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Tributes

Adesuwa Isopkan talks about 2PAC's influence on her life


Adesuwa Isopkan talks about 2PAC's influence on her life


Tupac was born on June 16th, 1971. Born to Alice Williams (Afeni Shakur) and Billy Garlandhis, his birth name was Lesane Parish Crooks. He had two step-siblings including Mopreme/ Komani from the Outlawz. In my view, his life was filled with emotion and purpose. He was fatally shot on September 7th, 1996 and died on September 13th, 1996. He was 25…. 

He was 25… writing that makes me think of what I was doing when I was 25. But God is supreme. This man who lived for 25 years had a body of work so relatable, and vast, it touched little ol’ me in Lagos Nigeria. This was before social media; a time when music was played on merit, and to have music meant you had to search for it. He was a genius to me. I did not rest until I acquired everything I could find that he spoke on.

The funniest thing about my first introduction to Tupac's music was that it happened after his death. I was 9. My Mum's chef introduced me at the time, and I have been blown away ever since. The first song I heard was Changes and I immediately became addicted. Poor Mr Peter rewound that cassette player so much he would have been an angel not to have sworn for me.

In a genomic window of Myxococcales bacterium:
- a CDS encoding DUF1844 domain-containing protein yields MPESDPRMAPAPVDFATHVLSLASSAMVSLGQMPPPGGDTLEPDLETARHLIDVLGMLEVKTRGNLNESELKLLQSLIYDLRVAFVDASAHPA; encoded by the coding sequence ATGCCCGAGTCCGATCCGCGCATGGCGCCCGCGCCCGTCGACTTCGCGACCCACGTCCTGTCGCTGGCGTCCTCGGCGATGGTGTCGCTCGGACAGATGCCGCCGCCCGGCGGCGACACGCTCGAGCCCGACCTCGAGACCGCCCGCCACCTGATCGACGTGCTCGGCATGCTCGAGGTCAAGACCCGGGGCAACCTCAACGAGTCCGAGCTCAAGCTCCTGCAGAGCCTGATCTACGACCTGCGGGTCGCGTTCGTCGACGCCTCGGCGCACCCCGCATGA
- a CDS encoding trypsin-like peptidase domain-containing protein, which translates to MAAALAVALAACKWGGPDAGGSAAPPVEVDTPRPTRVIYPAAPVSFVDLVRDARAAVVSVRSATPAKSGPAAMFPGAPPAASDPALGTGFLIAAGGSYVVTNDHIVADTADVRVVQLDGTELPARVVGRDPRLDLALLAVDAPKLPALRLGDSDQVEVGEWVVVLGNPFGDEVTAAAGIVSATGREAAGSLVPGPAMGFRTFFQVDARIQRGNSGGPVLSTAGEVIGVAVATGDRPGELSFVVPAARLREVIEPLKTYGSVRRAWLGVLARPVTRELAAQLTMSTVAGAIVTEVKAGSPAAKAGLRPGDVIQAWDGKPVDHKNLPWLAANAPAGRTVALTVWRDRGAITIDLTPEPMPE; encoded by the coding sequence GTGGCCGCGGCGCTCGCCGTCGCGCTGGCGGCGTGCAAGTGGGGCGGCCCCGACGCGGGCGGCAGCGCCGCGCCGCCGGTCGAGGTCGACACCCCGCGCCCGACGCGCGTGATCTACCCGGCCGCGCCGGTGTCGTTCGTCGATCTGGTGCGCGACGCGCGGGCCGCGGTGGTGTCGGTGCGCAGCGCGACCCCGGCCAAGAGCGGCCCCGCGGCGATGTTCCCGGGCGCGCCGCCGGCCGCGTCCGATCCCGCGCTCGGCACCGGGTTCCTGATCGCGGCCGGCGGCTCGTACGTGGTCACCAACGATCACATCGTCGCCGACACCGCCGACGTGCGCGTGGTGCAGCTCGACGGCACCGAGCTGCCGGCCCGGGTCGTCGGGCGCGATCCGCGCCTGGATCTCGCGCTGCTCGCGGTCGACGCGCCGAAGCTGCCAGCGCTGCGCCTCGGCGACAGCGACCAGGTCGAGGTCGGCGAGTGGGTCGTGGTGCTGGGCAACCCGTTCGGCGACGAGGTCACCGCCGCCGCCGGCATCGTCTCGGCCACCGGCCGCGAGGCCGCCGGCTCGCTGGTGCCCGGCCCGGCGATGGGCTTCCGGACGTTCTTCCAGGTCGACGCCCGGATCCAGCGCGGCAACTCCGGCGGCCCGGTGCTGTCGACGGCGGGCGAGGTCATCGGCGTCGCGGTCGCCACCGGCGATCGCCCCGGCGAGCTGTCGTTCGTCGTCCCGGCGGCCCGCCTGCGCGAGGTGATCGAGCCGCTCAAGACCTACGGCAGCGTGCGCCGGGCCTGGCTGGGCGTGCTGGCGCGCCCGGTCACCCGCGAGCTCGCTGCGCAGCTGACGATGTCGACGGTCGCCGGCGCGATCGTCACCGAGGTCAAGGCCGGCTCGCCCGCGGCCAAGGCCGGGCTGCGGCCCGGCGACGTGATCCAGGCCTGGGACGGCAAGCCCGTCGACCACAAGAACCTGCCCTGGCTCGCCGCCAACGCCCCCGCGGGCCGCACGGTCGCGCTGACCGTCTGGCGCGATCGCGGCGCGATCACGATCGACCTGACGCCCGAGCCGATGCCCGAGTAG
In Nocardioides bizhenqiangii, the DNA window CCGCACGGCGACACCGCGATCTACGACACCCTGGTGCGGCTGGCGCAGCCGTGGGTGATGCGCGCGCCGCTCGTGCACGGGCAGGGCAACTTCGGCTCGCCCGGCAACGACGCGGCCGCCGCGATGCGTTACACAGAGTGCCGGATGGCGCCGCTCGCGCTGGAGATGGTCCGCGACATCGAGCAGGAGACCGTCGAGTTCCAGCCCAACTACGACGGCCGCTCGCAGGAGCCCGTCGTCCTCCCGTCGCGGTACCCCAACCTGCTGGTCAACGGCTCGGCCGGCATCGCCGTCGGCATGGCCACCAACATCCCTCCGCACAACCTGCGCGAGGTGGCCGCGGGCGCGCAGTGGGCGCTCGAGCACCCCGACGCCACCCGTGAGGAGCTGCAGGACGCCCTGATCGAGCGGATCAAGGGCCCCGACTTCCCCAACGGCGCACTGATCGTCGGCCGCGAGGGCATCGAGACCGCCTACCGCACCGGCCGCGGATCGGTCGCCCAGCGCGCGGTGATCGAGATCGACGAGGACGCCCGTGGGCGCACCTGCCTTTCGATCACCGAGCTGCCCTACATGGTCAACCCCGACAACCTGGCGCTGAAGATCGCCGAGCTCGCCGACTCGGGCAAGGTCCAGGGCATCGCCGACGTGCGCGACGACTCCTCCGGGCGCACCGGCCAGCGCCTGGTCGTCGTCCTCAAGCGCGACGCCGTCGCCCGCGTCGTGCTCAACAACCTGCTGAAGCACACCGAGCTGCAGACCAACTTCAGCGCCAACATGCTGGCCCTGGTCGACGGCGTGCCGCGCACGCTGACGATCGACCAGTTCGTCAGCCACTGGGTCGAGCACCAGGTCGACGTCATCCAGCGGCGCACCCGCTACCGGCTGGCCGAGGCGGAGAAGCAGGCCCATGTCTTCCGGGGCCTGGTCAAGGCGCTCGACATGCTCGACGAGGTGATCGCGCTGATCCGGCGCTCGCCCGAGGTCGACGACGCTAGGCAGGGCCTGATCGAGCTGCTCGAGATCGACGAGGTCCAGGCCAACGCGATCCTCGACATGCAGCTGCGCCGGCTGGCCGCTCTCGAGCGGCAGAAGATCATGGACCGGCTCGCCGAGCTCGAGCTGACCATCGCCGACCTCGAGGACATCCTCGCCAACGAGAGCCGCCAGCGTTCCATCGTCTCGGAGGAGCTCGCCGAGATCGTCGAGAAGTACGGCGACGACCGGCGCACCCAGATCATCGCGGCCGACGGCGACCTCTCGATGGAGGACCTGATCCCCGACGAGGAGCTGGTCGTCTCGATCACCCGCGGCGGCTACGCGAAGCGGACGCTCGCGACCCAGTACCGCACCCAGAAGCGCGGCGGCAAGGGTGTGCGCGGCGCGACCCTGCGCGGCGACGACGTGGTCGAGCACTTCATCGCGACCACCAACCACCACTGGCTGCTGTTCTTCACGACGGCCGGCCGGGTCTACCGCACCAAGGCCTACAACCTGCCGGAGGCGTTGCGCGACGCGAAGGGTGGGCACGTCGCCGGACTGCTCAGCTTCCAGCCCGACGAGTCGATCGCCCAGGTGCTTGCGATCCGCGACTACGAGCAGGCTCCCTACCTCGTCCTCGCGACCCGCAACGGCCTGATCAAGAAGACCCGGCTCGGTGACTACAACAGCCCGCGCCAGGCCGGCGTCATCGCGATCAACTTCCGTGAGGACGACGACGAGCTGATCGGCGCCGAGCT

Tupac’s music has been the only constant music on every playlist I have had since I could make a playlist. To me, his voice is a beacon of hope, a capsule of collected memories that I ingest in my spirit whenever I need to feel. His music made me appreciate voices; till this day, I always comment on and appreciate voices. His music made me appreciate the words in songs and not the beats of songs. A gift and a curse because now my music is a repertoire from the 1990s.

His voice raised me. Alongside my Mum and Dad, he contributed to making me conscious and compassionate. Damn, I remember the first time I heard dear mama, my Mum’s vision for me was clear in that instant. He made me conscious of the beauty of and in people; the silent hardships, the inferiorities, insecurities, the feelings of loneliness, the rawness and possible shame/ beauty of it all.

As my sensei, Tupac taught me the practice of unconditional love in every meaning of those words.  His life is one that keeps giving to many like me. I turn on a Tupac song when I need room to assess and articulate an emotion I am struggling with accurately. His music encouraged and taught me to dig through my feelings, to take my time in those feelings and to never apologise for them. 

He continues to teach me, because every time I put on a Tupac song and key into his lyrics, I hear a new message.

To me, he is more than an inspiration; he is one of the reasons I am sure that God has a purpose for us all. Like how did this 25 year old make music that applies to most life situations, music that transcends and is medicine to the right consumer? His music has gotten me through tears, heartbreak, failure, disappointment, loneliness to strength, joy, peace, being resolute, success and unconditional love. 

I am grateful to be so touched by him and to have a voice to remind me of the blueprint for my life.

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